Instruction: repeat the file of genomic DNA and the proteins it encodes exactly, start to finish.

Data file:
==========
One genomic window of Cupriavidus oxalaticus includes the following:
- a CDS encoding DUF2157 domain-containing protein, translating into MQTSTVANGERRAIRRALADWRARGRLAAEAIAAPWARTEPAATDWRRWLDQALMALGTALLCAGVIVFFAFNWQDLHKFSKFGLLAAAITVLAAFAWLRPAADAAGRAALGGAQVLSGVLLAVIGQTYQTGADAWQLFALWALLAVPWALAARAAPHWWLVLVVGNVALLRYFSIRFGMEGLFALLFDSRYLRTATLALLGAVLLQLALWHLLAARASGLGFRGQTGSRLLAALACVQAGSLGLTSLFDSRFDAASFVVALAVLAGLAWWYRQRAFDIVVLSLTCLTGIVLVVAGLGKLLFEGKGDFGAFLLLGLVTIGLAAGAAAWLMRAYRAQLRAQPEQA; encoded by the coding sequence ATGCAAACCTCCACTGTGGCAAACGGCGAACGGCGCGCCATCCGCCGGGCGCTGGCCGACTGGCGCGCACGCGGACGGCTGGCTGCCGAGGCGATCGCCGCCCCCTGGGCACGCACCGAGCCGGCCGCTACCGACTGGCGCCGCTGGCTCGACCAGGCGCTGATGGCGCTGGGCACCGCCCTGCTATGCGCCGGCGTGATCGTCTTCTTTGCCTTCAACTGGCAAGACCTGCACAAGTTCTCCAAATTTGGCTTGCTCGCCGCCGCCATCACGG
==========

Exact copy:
One genomic window of Cupriavidus oxalaticus includes the following:
- a CDS encoding DUF2157 domain-containing protein, translating into MQTSTVANGERRAIRRALADWRARGRLAAEAIAAPWARTEPAATDWRRWLDQALMALGTALLCAGVIVFFAFNWQDLHKFSKFGLLAAAITVLAAFAWLRPAADAAGRAALGGAQVLSGVLLAVIGQTYQTGADAWQLFALWALLAVPWALAARAAPHWWLVLVVGNVALLRYFSIRFGMEGLFALLFDSRYLRTATLALLGAVLLQLALWHLLAARASGLGFRGQTGSRLLAALACVQAGSLGLTSLFDSRFDAASFVVALAVLAGLAWWYRQRAFDIVVLSLTCLTGIVLVVAGLGKLLFEGKGDFGAFLLLGLVTIGLAAGAAAWLMRAYRAQLRAQPEQA; encoded by the coding sequence ATGCAAACCTCCACTGTGGCAAACGGCGAACGGCGCGCCATCCGCCGGGCGCTGGCCGACTGGCGCGCACGCGGACGGCTGGCTGCCGAGGCGATCGCCGCCCCCTGGGCACGCACCGAGCCGGCCGCTACCGACTGGCGCCGCTGGCTCGACCAGGCGCTGATGGCGCTGGGCACCGCCCTGCTATGCGCCGGCGTGATCGTCTTCTTTGCCTTCAACTGGCAAGACCTGCACAAGTTCTCCAAATTTGGCTTGCTCGCCGCCGCCATCACGG